Pizza Express, Stockbridge

This school was founded in 1870 taking both boarders and day pupils.  Originally a boys school, it has also catered for girls since 1970.   We continued wandering through the neighbourhood,  pausing frequently to look around the interesting small,  independent shops and later enjoying a late lunch in Pizza Express.  The Stockbridge branch has to be one of their nicest, with its tall clock tower and position overlooking the Waters of Leith.

Returning to Edinburgh’s new town up the steep cobbles of  Wmyss Street we arrived back onto Queen Street and collected our luggage from the hotel.  There was just time for afternoon tea before heading to nearby George Street to watch the Edinburgh Christmas Lights being switched on as darkness fell at 5.00 pm.  This was the icing on the cake of our lovely weekend in Edinburgh.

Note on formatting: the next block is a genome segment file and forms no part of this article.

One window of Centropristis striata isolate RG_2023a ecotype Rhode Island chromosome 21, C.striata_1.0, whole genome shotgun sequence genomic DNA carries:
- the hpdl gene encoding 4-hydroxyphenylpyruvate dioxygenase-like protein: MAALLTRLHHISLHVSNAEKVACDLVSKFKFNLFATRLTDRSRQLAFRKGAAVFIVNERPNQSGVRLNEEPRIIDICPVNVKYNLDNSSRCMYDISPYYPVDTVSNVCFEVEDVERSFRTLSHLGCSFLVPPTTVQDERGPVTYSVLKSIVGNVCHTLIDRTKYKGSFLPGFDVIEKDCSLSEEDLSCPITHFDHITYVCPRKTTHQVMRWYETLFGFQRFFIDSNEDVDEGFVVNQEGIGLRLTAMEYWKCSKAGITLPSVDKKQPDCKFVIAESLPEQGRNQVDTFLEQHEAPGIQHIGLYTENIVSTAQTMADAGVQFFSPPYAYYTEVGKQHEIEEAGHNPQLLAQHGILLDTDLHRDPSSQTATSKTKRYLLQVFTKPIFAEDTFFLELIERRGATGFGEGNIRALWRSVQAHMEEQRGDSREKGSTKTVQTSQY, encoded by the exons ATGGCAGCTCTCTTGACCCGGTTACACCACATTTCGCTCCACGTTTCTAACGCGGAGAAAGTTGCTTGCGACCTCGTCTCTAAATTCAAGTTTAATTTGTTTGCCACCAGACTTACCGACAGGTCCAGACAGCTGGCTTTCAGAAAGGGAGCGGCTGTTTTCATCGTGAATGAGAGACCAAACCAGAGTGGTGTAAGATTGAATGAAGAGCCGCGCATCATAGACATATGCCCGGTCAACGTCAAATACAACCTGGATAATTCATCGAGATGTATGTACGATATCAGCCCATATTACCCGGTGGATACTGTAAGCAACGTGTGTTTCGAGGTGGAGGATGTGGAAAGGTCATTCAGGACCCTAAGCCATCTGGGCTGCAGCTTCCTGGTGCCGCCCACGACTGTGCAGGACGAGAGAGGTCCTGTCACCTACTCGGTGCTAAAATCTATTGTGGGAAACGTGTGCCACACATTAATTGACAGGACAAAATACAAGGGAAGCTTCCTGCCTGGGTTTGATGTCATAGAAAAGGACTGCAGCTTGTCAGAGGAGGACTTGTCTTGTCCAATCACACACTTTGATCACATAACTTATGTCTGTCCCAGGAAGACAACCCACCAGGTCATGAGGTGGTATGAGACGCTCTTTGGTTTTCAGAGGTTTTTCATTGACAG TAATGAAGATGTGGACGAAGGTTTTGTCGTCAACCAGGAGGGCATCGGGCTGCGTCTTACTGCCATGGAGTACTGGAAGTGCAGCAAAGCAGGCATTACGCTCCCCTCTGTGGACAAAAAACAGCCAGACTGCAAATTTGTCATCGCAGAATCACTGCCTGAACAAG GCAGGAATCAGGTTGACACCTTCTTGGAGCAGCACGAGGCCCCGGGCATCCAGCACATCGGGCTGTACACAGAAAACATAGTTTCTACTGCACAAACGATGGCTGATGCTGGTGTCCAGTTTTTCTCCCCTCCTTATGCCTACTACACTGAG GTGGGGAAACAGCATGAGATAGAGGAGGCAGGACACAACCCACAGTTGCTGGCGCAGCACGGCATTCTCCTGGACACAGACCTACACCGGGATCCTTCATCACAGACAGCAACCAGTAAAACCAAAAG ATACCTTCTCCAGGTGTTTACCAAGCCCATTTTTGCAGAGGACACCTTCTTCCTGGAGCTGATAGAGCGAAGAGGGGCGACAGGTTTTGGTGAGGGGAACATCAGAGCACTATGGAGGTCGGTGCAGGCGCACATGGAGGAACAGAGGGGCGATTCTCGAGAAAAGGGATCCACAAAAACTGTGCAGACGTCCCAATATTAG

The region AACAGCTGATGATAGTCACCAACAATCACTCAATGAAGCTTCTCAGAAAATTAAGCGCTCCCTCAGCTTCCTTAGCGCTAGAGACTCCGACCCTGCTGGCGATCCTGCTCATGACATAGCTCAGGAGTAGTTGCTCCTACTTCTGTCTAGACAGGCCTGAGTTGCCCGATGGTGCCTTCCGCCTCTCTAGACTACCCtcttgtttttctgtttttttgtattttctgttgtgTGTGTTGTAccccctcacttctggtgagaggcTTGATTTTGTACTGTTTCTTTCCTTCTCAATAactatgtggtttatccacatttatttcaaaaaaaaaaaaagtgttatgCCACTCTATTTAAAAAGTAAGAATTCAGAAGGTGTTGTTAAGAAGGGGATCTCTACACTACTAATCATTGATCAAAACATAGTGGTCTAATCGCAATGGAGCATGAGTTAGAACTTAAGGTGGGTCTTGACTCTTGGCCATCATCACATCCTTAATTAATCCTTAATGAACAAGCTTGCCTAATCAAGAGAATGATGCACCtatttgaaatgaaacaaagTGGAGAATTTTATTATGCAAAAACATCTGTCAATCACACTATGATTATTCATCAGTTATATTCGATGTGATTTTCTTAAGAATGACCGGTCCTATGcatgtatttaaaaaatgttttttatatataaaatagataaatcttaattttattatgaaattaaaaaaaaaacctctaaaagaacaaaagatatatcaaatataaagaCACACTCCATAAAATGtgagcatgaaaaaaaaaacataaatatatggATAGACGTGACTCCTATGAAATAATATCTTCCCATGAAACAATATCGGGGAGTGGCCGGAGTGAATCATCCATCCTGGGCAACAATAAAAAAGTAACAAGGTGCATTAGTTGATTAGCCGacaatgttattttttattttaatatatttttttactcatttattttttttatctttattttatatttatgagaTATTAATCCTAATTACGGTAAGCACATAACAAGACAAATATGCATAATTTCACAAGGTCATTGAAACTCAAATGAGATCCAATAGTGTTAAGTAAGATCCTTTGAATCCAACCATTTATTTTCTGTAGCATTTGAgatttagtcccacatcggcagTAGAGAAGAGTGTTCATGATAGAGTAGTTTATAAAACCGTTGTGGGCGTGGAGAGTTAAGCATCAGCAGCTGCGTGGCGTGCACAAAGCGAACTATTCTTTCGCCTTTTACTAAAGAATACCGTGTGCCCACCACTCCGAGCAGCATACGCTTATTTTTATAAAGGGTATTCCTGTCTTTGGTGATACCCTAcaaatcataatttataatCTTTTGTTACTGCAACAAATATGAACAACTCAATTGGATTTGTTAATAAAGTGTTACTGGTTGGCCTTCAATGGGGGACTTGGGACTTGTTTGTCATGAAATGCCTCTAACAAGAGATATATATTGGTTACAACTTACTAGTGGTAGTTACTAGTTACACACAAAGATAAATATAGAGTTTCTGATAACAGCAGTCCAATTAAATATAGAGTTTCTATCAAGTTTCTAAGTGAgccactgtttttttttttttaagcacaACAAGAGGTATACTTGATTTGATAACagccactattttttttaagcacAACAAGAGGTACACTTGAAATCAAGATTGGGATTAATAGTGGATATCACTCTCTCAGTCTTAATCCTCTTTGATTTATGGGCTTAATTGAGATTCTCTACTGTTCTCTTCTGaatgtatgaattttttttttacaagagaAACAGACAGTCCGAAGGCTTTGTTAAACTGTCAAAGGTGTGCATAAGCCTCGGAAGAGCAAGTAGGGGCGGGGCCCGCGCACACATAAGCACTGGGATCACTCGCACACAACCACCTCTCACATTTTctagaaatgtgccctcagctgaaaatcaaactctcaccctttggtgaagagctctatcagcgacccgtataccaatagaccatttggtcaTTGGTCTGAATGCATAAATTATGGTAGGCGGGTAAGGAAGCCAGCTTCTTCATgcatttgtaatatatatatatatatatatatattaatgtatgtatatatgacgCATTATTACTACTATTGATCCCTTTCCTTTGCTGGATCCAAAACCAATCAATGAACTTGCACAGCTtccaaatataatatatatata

Lovely old sign in Waverley Station

A rock choir performed on the main stage followed by the Scottsh singer Susan Boyle switching on the lights and leading the singing of the carol  ‘Silent Night’.  To finish, a magnificent firework display enthralled the huge crowds of Edinburgh and I then had just enough time to return to Waverley Station for my rail journey home after another delightful weekend in Scotland’s capital city.

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Weekend in Edinburgh